CAMPBELL, ROY (1901-1957, South African poet)
AUTOGRAPH MANUSCRIPT OF HIS CELEBRATED TRANSLATION OF THE FIRST OF THE POEMS OF ST. JOHN OF THE CROSS 'EN UNA NOCHE OSCURA,' 40 lines in eight five-line numbered stanzas, inscribed by Campbell at the end 'Free Version by R.C. to be revised', the manuscript preserves a number of readings and some punctuation subsequently reconsidered, 1 page, small quarto, square torn away at foot not near or affecting text, small pencil sketch, no date [Brecon, June 1942]
Upon a gloomy night
With all my cares to loving ardours flush
(Oh venture of delight!)
With nobody in sight
I ventured out, when all at home was hushed...
O Night that was my guide,
O Darkness dearer than the morning's pride
Oh Night that joined the lover
To the beloved bride,
Transfiguring the one into the other.
Within my flowering breast
Which for himself entire alone I save,
He sank into his rest,
And all my gifts I gave
Lulled by the airs with which the cedars wave
From off the ramparts fanned
While the light wind was scattering his tresses,
With his serenest hand
My neck he wounded and
Suspended every sense in its caresses...
"'Upon a Gloomy Night"...is certainly among the great poems of our time' (Edith Sitwell). 'Of all living English poets Roy Campbell is the most masterly in his use of rhyme, and he is able to use metre to convey a sense of intense passion...his English versions have the freshness of original poems.' (Kathleen Raine).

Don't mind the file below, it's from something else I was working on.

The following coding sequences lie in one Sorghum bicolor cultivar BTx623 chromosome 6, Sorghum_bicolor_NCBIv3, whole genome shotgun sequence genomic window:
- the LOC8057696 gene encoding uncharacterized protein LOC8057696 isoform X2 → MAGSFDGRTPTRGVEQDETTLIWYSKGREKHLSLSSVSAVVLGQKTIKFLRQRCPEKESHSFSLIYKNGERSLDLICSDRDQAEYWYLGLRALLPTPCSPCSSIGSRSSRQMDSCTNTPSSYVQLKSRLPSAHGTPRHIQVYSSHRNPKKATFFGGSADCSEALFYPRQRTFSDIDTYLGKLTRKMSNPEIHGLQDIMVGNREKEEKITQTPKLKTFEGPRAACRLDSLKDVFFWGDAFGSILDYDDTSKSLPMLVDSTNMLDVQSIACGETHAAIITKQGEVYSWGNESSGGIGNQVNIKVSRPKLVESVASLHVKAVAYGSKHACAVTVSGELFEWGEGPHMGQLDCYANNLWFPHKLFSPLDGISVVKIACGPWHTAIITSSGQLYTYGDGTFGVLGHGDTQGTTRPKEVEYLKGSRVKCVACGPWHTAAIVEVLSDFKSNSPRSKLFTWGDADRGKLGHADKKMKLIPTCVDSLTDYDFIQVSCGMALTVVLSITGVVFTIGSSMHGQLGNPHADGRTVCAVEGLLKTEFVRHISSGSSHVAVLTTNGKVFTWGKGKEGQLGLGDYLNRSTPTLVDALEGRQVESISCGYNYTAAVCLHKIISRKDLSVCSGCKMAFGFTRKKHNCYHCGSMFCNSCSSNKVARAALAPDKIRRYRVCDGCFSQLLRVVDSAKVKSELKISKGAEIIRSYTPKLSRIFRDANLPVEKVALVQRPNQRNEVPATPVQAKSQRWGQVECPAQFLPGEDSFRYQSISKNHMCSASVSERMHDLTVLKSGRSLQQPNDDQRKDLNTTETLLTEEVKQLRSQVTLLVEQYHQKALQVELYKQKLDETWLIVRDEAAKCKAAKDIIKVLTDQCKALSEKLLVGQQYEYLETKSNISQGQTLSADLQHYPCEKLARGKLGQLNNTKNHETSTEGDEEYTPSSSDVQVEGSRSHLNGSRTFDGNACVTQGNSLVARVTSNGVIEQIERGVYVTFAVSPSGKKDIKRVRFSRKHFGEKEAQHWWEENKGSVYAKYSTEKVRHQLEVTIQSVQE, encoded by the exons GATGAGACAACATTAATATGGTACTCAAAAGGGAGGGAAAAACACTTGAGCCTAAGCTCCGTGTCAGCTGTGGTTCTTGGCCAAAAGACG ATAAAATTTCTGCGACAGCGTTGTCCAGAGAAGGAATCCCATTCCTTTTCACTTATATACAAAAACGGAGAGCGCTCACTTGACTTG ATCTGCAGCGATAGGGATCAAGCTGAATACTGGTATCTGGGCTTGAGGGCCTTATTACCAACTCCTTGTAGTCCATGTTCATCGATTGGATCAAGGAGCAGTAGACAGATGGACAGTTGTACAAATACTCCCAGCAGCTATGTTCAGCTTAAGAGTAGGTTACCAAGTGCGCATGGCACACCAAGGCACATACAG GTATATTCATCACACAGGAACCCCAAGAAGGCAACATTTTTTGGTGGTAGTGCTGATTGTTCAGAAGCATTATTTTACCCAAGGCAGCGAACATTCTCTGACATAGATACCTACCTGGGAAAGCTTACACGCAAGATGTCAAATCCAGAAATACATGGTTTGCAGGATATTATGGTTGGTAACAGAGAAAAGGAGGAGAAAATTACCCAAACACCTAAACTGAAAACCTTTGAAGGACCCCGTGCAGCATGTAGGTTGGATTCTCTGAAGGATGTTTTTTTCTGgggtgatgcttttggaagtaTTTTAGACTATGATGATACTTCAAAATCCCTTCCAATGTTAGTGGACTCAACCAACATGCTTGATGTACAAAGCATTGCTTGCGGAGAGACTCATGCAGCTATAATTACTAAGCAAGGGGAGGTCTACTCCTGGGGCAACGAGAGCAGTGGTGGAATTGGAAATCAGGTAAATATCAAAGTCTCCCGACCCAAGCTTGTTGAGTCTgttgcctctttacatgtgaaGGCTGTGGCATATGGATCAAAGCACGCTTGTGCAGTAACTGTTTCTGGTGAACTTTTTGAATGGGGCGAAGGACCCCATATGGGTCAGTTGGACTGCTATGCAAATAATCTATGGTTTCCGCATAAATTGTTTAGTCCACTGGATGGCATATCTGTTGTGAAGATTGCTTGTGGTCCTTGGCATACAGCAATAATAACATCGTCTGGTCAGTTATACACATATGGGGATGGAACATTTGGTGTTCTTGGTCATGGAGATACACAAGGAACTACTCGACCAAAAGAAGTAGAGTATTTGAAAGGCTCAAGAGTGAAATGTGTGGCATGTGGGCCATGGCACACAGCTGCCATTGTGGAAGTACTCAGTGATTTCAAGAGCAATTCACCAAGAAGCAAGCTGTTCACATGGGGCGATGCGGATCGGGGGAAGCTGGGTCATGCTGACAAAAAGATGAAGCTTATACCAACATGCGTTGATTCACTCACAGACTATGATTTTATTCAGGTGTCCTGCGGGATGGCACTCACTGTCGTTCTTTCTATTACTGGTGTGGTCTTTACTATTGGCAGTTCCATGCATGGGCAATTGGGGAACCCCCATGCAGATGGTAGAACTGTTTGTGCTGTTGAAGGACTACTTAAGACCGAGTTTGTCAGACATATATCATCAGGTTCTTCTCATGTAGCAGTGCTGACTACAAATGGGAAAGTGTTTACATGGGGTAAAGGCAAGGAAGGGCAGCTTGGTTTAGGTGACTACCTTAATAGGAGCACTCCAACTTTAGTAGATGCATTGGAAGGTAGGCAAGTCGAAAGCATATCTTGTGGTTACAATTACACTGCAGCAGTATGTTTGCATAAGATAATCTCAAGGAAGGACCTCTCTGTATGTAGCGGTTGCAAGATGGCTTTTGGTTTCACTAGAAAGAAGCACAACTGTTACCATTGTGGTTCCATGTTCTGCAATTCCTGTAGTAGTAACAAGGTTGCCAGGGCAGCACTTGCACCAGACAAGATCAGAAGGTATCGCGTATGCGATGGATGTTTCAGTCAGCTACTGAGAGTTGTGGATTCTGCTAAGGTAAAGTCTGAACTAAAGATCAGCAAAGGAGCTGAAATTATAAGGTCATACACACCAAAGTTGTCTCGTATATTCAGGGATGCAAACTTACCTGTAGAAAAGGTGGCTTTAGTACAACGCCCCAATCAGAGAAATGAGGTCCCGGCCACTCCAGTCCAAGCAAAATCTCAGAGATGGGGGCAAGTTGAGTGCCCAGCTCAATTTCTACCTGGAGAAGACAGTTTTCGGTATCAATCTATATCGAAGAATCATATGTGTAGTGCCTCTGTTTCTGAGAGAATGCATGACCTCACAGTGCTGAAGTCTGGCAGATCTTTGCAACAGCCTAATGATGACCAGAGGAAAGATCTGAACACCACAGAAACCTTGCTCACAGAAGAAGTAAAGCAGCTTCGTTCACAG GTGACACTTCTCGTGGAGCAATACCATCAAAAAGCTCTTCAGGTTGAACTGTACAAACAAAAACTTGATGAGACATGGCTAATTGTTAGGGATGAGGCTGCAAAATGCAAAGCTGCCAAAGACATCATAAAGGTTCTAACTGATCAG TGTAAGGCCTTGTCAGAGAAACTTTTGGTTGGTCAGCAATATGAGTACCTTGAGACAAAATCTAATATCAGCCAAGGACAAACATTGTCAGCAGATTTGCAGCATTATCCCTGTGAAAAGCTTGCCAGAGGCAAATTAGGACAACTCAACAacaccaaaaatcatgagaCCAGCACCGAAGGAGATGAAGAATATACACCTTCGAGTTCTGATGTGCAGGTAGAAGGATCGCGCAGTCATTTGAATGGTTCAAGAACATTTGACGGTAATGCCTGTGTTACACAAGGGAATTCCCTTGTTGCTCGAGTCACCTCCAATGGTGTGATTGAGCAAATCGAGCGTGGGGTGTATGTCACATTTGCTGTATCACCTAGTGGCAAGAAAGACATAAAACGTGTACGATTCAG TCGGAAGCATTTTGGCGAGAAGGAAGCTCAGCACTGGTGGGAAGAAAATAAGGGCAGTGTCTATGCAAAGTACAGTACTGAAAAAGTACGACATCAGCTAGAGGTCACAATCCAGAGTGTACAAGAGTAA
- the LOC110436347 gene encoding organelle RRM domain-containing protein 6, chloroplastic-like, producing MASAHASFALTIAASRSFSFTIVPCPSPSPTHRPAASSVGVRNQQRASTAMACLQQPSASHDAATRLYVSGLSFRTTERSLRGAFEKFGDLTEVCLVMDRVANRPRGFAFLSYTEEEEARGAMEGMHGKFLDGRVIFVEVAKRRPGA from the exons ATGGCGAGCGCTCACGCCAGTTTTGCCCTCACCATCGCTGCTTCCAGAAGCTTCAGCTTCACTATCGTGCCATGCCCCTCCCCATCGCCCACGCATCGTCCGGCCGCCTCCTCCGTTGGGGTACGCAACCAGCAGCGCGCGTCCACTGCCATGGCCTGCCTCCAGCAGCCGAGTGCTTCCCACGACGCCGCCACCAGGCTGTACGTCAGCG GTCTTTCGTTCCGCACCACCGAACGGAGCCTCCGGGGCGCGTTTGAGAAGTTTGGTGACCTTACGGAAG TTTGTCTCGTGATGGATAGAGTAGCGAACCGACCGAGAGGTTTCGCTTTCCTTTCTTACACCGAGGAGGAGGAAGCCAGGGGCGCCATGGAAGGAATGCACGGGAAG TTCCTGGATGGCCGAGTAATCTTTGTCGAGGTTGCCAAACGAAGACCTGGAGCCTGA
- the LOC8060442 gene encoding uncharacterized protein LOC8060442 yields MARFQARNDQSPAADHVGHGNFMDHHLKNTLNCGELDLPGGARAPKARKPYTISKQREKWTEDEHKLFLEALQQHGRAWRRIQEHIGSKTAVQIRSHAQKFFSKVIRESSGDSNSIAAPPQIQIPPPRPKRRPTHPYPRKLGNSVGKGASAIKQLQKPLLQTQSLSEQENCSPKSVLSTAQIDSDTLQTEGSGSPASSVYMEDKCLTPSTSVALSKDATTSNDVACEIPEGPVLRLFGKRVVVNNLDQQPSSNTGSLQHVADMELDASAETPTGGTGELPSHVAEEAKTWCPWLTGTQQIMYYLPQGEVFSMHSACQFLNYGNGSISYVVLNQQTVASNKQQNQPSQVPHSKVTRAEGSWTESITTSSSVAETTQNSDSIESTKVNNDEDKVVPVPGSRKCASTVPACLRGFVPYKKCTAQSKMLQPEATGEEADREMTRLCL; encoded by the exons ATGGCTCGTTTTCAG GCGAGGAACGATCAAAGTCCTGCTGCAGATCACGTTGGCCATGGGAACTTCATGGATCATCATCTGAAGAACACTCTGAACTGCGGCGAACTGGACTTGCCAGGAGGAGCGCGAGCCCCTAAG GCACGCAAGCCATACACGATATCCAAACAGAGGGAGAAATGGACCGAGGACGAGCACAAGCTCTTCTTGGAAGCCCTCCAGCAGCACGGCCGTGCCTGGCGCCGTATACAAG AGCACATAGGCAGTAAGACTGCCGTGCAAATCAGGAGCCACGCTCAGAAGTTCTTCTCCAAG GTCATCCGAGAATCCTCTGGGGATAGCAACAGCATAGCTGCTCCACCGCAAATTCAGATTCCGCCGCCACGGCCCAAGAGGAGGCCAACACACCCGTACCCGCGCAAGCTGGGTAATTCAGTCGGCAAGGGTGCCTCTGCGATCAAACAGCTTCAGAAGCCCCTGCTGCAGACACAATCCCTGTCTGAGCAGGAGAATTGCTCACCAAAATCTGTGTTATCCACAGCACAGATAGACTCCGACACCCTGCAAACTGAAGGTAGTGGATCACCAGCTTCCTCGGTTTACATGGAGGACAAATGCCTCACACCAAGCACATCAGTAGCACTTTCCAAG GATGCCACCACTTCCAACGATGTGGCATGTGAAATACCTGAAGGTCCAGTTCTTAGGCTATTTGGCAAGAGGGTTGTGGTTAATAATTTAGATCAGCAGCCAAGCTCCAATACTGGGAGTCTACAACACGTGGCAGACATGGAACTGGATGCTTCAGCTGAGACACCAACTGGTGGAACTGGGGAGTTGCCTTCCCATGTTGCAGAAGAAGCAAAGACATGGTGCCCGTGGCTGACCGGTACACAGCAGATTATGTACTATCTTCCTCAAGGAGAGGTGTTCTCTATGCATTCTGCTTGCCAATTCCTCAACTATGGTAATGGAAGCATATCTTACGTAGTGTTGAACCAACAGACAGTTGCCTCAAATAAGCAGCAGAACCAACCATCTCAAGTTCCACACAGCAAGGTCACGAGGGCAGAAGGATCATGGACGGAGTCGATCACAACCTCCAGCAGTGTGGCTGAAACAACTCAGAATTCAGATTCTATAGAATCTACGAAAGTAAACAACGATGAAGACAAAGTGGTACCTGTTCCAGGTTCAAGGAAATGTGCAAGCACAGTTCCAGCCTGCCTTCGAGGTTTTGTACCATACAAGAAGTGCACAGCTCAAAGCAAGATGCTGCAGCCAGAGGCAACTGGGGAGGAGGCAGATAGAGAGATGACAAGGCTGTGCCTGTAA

Peter Alexander in his biography of Roy Campbell describes this translation of the poem as 'superb' and notes that several critics consider his translations of St John of the Cross as among his very best work; one stated that they are 'among the most pure and lucid of English mystical poems', and Edwin Muir and Kathleen Raine praised them highly. This version has ten readings varying from the printed text.
Campbell was attracted to the poems because of his association with Toledo, the Saint having been imprisoned there, and because St. John had been a close associate of St Teresa of Avila, for whom his wife Mary Campbell had a strong attraction; it was Mary who prompted him to make the translations. Campbell also associated St John with his own escapes from death in Toledo in 1936, when he rescued the Saint's papers from destruction. He began 'En la Noche Oscura' on 13 June 1941 when Mary came to see him in Brecon, where he was stationed, 'completing it within a few days.' (Alexander). Campbell's translations of St. John of the Cross were published in 1951 and the book was widely and enthusiastically reviewed. No other manuscripts have been traced: not in Location Register, from which it is also evident that the British Library is the only institution with a poetical manuscript by Campbell (a fragment); all others appear to be in America.
PROVENANCE: Mary Campbell, wife of the poet.
REFERENCES: Peter Alexander, Roy Campbell, A Critical Biography, 1982; Roy Campbell, Light on a Dark Horse: An Autobiography 1901-1935, 1969; Collected Poems, volume III, foreword by Edith Sitwell, 1960; Location Register of Twentieth-Century Literary Manuscripts and Letters, 2 volumes, 1988.